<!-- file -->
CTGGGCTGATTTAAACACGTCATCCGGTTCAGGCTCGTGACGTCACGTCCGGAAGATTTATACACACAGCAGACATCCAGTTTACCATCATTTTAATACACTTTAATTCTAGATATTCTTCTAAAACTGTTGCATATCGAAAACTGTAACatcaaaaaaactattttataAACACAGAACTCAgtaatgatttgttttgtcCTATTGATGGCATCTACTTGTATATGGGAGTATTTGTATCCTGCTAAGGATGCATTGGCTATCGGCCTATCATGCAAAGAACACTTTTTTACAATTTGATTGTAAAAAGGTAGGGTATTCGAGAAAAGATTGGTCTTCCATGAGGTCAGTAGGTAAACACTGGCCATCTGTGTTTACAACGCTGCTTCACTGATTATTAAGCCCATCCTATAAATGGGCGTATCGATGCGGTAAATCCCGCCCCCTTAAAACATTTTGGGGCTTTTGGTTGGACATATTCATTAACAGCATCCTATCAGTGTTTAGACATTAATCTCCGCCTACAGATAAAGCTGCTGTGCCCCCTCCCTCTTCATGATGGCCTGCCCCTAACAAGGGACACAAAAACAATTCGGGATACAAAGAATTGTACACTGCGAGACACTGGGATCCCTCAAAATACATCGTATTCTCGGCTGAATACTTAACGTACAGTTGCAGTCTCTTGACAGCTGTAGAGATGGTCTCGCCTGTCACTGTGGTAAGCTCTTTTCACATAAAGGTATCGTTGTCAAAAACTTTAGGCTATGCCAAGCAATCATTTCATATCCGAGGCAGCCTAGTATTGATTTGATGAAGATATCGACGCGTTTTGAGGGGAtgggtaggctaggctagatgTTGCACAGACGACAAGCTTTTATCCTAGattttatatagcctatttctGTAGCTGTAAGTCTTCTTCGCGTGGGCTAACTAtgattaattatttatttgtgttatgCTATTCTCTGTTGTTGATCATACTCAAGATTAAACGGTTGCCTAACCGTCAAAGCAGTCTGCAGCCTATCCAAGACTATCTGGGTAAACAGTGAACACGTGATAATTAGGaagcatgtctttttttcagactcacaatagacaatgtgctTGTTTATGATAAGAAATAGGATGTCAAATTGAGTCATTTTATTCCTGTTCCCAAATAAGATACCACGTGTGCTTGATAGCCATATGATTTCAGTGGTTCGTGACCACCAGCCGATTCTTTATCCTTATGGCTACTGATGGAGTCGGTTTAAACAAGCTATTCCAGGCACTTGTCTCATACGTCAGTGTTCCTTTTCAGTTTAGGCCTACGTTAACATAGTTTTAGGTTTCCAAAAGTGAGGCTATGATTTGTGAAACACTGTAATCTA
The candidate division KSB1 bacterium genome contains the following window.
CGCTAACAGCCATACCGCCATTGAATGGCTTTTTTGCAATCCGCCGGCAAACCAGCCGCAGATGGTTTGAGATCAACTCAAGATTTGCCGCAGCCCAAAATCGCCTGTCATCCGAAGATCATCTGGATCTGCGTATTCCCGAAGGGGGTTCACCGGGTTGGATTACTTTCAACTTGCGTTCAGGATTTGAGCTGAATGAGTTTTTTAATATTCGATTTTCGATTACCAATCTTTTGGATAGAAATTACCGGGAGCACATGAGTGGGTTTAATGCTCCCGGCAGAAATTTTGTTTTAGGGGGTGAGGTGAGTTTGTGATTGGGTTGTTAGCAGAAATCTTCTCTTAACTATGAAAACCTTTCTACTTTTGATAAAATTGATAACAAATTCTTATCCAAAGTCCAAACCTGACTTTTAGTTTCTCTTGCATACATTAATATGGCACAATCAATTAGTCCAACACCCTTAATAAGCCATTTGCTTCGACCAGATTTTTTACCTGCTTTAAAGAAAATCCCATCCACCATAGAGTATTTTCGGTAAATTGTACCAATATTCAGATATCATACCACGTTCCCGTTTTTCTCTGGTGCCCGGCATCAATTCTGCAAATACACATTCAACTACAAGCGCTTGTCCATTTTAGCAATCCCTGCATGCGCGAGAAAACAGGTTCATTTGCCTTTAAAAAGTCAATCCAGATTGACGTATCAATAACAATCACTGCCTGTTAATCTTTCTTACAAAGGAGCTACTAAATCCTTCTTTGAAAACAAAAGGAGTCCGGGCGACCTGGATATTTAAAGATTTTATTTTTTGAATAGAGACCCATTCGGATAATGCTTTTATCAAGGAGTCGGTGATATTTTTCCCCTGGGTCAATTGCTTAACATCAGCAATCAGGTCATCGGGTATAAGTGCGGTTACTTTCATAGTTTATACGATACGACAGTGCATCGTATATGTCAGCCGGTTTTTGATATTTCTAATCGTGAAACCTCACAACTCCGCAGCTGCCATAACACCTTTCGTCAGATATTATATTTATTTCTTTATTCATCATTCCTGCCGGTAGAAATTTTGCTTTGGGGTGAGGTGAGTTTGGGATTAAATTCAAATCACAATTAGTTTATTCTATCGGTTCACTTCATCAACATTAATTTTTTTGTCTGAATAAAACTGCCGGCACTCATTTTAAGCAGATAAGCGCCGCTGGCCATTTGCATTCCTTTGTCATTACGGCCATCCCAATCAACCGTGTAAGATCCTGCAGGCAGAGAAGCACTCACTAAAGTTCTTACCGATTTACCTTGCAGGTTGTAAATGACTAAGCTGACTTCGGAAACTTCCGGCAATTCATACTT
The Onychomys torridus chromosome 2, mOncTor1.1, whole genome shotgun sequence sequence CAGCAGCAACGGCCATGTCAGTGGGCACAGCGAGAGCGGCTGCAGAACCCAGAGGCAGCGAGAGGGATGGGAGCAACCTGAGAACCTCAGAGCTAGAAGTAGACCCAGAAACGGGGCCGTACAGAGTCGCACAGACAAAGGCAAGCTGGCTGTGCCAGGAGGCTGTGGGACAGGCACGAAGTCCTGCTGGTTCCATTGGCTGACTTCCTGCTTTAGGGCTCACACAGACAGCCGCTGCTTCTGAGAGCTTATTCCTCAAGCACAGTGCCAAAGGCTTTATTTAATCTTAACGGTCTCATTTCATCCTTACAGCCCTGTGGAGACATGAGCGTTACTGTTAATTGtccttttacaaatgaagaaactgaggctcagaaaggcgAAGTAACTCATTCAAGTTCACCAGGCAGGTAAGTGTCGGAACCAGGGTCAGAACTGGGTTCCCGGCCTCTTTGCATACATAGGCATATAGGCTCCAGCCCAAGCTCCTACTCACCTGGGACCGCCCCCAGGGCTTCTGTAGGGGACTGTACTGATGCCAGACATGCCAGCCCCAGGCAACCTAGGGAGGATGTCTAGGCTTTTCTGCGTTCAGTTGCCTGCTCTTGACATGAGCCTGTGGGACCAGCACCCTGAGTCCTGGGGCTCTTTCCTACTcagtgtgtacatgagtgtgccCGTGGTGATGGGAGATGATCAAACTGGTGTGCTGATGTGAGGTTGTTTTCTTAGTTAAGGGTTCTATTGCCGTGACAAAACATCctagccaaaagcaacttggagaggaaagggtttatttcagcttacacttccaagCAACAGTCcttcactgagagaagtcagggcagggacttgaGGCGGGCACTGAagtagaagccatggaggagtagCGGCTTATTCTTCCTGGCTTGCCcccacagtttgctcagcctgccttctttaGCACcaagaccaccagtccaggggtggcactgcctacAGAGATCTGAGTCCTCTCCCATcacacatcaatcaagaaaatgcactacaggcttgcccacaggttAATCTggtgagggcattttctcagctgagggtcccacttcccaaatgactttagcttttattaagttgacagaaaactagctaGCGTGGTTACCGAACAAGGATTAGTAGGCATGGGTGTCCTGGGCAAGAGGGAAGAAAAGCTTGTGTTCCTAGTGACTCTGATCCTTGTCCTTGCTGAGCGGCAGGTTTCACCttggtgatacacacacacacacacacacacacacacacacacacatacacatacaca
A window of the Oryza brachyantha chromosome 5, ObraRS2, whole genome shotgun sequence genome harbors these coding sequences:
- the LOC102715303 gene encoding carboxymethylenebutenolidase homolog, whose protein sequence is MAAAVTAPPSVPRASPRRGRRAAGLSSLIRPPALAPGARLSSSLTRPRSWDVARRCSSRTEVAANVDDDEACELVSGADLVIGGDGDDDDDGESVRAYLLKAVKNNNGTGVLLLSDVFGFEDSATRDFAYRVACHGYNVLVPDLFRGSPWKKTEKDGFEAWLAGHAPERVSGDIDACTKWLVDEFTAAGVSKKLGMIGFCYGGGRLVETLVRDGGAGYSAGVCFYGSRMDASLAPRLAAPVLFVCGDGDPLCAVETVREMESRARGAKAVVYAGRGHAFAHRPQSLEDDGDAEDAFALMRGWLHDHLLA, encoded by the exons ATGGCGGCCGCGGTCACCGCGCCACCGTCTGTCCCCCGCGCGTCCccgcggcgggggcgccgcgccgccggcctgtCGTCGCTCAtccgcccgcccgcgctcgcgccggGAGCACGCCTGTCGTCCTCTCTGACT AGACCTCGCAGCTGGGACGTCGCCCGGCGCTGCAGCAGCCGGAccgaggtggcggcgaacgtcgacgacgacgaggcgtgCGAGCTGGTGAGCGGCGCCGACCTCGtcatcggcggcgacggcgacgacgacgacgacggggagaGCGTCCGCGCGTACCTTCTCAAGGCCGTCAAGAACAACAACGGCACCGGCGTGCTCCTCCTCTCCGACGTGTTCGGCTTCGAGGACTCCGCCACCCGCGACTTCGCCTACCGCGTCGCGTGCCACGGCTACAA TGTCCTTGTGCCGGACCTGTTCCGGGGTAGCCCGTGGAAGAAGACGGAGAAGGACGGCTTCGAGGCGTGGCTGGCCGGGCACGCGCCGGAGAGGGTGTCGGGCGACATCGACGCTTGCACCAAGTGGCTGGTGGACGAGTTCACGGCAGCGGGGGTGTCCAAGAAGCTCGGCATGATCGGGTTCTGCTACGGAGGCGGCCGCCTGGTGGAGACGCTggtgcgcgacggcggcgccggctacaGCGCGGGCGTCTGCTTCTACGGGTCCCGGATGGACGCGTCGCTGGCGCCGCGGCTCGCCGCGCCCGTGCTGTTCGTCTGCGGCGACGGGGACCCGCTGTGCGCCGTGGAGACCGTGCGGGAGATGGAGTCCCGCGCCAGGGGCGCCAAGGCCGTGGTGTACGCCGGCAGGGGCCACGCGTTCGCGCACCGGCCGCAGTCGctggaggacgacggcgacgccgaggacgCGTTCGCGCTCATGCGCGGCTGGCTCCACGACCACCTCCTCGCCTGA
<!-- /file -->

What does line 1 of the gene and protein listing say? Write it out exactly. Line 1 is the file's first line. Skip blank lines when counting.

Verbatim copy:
CTGGGCTGATTTAAACACGTCATCCGGTTCAGGCTCGTGACGTCACGTCCGGAAGATTTATACACACAGCAGACATCCAGTTTACCATCATTTTAATACACTTTAATTCTAGATATTCTTCTAAAACTGTTGCATATCGAAAACTGTAACatcaaaaaaactattttataAACACAGAACTCAgtaatgatttgttttgtcCTATTGATGGCATCTACTTGTATATGGGAGTATTTGTATCCTGCTAAGGATGCATTGGCTATCGGCCTATCATGCAAAGAACACTTTTTTACAATTTGATTGTAAAAAGGTAGGGTATTCGAGAAAAGATTGGTCTTCCATGAGGTCAGTAGGTAAACACTGGCCATCTGTGTTTACAACGCTGCTTCACTGATTATTAAGCCCATCCTATAAATGGGCGTATCGATGCGGTAAATCCCGCCCCCTTAAAACATTTTGGGGCTTTTGGTTGGACATATTCATTAACAGCATCCTATCAGTGTTTAGACATTAATCTCCGCCTACAGATAAAGCTGCTGTGCCCCCTCCCTCTTCATGATGGCCTGCCCCTAACAAGGGACACAAAAACAATTCGGGATACAAAGAATTGTACACTGCGAGACACTGGGATCCCTCAAAATACATCGTATTCTCGGCTGAATACTTAACGTACAGTTGCAGTCTCTTGACAGCTGTAGAGATGGTCTCGCCTGTCACTGTGGTAAGCTCTTTTCACATAAAGGTATCGTTGTCAAAAACTTTAGGCTATGCCAAGCAATCATTTCATATCCGAGGCAGCCTAGTATTGATTTGATGAAGATATCGACGCGTTTTGAGGGGAtgggtaggctaggctagatgTTGCACAGACGACAAGCTTTTATCCTAGattttatatagcctatttctGTAGCTGTAAGTCTTCTTCGCGTGGGCTAACTAtgattaattatttatttgtgttatgCTATTCTCTGTTGTTGATCATACTCAAGATTAAACGGTTGCCTAACCGTCAAAGCAGTCTGCAGCCTATCCAAGACTATCTGGGTAAACAGTGAACACGTGATAATTAGGaagcatgtctttttttcagactcacaatagacaatgtgctTGTTTATGATAAGAAATAGGATGTCAAATTGAGTCATTTTATTCCTGTTCCCAAATAAGATACCACGTGTGCTTGATAGCCATATGATTTCAGTGGTTCGTGACCACCAGCCGATTCTTTATCCTTATGGCTACTGATGGAGTCGGTTTAAACAAGCTATTCCAGGCACTTGTCTCATACGTCAGTGTTCCTTTTCAGTTTAGGCCTACGTTAACATAGTTTTAGGTTTCCAAAAGTGAGGCTATGATTTGTGAAACACTGTAATCTA